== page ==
As wildfire season heats up in the Western United States, drone (also known as “unmanned aircraft systems” or “UAS”) operations near wildfires have spurred technological advances and prompted a series of state and federal statutory and regulatory changes. From a practical perspective, these new laws can impose harsh penalties for violations—including having drones shot out of the sky. From a legal perspective, these new laws reveal the tension between state and federal regulation of UAS operations and important questions about federal preemption.

UAS operations near wildfires create the potential for collisions with manned firefighting aircraft, such as air tankers and helicopters, because these aircraft fly at significantly lower altitudes than typical manned aircraft operations. Federal Aviation Administration (“FAA”) rules permit UAS operations up to an altitude of 400 feet in most places, but firefighting aircraft often operate at an altitude of 200 feet—creating a dangerous airspace overlap. In 2015, the U.S. Department of the Interior (“DOI”) documented 25 instances of unauthorized UAS operations over or near wildfires in five western states. This summer, nearby UAS operations have grounded firefighting aircraft at wildfires in Arizona’s Tonto National Forest, in Southern Utah and many other states. According to officials in Utah, grounding aircraft slows firefighting efforts and vastly increases the costs.

In response, the federal government has initiated a public information campaign, boosted fines for operations near fires, and worked with UAS manufacturers to prevent UAS around wildfire areas. The DOI initiated its “If You Fly, We Can’t” informational campaign including advertisements and YouTube videos to educate UAS operators about the dangers to firefighters. The FAA funding extension bill signed into law last month raised federal civil penalties to $20,000 for private UAS operators who interfere with wildfire suppression. These penalties are in addition to other FAA criminal and civil penalties that may apply. The federal government is also developing geofencing technology in conjunction with DJI, a large UAS manufacturer. This geofencing technology, which is still in the developmental stage, creates a warning system that can be updated in real time to identify hazardous areas and can automatically prevent UAS entrance into those areas.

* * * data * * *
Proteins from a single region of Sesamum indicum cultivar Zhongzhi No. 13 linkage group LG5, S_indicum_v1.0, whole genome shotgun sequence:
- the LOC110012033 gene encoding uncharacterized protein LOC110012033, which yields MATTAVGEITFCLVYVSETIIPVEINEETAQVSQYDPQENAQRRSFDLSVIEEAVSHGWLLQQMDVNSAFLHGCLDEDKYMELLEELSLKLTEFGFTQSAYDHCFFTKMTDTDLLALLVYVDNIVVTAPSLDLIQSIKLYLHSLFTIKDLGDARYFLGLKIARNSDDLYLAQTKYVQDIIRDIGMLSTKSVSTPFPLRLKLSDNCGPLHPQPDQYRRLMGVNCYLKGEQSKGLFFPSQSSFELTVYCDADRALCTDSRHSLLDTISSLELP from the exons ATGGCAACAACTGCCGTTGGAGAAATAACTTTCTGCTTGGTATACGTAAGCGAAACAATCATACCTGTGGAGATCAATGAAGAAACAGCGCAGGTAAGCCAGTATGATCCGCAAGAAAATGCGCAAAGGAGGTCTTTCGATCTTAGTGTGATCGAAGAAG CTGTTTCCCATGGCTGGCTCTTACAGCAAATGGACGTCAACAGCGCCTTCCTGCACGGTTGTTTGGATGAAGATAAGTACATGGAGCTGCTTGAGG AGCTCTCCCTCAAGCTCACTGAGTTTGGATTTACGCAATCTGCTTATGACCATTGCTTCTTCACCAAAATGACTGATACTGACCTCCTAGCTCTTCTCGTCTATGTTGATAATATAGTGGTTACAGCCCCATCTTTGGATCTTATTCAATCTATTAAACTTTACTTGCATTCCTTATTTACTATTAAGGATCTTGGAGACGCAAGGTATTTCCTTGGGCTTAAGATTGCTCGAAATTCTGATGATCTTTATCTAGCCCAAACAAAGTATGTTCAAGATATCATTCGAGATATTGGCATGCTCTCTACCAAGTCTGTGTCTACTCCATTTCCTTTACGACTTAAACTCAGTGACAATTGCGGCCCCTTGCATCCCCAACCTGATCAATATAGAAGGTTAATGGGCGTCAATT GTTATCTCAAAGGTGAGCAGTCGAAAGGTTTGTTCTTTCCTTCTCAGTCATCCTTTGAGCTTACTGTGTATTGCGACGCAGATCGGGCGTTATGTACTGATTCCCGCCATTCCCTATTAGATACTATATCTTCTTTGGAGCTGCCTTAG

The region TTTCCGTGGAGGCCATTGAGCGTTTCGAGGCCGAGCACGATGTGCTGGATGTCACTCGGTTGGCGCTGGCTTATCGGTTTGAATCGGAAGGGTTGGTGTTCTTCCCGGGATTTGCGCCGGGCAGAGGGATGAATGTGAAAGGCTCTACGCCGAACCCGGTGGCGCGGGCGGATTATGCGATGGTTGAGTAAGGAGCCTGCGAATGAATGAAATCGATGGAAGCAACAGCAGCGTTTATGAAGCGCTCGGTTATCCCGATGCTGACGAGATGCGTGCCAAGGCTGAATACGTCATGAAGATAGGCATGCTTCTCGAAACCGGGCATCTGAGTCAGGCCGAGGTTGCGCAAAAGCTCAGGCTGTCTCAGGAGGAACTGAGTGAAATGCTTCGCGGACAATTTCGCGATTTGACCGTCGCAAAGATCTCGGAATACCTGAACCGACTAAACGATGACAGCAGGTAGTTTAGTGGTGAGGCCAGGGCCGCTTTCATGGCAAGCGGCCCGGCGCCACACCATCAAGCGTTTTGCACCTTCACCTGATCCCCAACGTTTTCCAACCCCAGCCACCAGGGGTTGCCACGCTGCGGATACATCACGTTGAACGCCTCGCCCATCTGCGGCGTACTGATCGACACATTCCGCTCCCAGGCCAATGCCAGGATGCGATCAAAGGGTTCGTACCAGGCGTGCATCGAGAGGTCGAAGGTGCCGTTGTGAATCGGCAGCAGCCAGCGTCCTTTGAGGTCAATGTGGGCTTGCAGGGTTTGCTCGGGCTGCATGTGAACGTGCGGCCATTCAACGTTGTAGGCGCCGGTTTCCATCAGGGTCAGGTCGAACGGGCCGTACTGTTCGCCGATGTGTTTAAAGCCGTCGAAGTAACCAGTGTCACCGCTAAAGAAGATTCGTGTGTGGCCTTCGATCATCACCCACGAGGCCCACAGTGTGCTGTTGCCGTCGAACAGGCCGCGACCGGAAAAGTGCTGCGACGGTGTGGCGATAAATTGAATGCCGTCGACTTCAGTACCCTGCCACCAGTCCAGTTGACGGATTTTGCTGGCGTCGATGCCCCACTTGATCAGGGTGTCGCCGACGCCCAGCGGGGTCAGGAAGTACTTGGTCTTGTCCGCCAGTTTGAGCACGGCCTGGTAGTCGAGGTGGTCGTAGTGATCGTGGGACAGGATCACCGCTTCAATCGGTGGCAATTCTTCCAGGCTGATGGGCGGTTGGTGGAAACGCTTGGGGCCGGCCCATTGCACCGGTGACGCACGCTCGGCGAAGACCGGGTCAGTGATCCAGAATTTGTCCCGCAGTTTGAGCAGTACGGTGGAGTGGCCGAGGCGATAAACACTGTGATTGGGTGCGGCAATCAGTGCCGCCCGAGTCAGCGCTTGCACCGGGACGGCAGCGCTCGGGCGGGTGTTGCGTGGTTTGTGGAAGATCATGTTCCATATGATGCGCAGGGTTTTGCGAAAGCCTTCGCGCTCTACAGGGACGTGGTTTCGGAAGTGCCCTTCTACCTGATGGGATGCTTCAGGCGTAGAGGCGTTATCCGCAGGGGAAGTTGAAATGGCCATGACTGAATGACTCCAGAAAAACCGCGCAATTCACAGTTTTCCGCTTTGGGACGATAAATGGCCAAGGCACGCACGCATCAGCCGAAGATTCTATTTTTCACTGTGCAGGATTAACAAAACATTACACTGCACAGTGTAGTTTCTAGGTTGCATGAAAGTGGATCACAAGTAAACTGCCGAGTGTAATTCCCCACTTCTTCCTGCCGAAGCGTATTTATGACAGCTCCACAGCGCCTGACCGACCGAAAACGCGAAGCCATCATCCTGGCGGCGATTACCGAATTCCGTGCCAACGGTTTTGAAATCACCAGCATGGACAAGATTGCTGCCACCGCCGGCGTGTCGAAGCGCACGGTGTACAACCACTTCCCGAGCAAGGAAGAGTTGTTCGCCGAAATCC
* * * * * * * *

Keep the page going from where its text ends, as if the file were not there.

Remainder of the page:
States are going even further to prevent UAS operations near wildfires although potential conflicts with federal law could lead to challenges. Utah lawmakers recently passed a bill permitting law enforcement officers to shoot UAS out of the sky or jam their signals if operating near wildfires. Additionally, the Utah law also authorizes criminal penalties of up to 15 years in prison and a $15,000 fine if a UAS causes a crash of a firefighting aircraft. Many other Western states have passed similar laws criminalizing UAS operations near wildfires, but Utah appears to be the first state to authorize disabling UAS in such situations.

Laws like these, which authorize disabling UAS, raise significant questions about federal preemption of state laws in the areas of aviation and communication and appear to conflict with the FAA and Federal Communications Commission’s (“FCC”) authority to regulate in these areas. For example, the Utah law appears to be in conflict with 18 U.S.C. § 32, a federal criminal statute which authorizes fines and imprisonment for whoever willfully “damages, destroys, disables or wrecks” any civil aircraft. Similarly, the Utah law is inconsistent with section 302(b) of the Communications Act of 1934 and FCC rules prohibiting the manufacture, sale or operation of jamming devices in the United States—even by state governments.

As the federal preemption issues get ironed out, in the meantime, UAS operators need to be aware of their surroundings to ensure the safety of firefighters. Federal and state governments are getting serious about preventing UAS operations near wildfires, and unsafe operators in these areas could get burned by steep fines and possible criminal penalties.